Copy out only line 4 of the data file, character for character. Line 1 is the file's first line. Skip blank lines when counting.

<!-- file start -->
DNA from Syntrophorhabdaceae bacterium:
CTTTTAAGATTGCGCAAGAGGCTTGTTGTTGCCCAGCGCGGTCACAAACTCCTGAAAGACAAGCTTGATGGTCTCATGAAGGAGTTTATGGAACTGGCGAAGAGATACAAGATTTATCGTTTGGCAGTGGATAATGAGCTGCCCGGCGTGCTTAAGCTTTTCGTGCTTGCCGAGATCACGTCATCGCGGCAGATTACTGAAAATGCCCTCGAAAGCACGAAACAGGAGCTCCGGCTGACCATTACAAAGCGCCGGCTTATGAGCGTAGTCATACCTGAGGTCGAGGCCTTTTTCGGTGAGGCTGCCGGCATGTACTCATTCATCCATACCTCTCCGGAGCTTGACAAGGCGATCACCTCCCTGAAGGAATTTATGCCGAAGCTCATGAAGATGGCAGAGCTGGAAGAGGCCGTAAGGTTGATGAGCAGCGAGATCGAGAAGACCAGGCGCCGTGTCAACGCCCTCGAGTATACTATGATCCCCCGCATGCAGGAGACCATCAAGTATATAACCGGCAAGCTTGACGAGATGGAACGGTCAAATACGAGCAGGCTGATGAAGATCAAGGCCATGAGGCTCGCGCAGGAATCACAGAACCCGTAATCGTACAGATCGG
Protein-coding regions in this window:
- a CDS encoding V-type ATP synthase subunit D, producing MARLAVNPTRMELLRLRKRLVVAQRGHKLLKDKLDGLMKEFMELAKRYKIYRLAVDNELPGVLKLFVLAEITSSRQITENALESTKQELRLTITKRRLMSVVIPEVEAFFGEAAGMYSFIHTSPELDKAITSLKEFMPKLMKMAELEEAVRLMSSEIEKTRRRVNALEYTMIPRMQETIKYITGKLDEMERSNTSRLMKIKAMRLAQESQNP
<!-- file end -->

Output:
- a CDS encoding V-type ATP synthase subunit D, producing MARLAVNPTRMELLRLRKRLVVAQRGHKLLKDKLDGLMKEFMELAKRYKIYRLAVDNELPGVLKLFVLAEITSSRQITENALESTKQELRLTITKRRLMSVVIPEVEAFFGEAAGMYSFIHTSPELDKAITSLKEFMPKLMKMAELEEAVRLMSSEIEKTRRRVNALEYTMIPRMQETIKYITGKLDEMERSNTSRLMKIKAMRLAQESQNP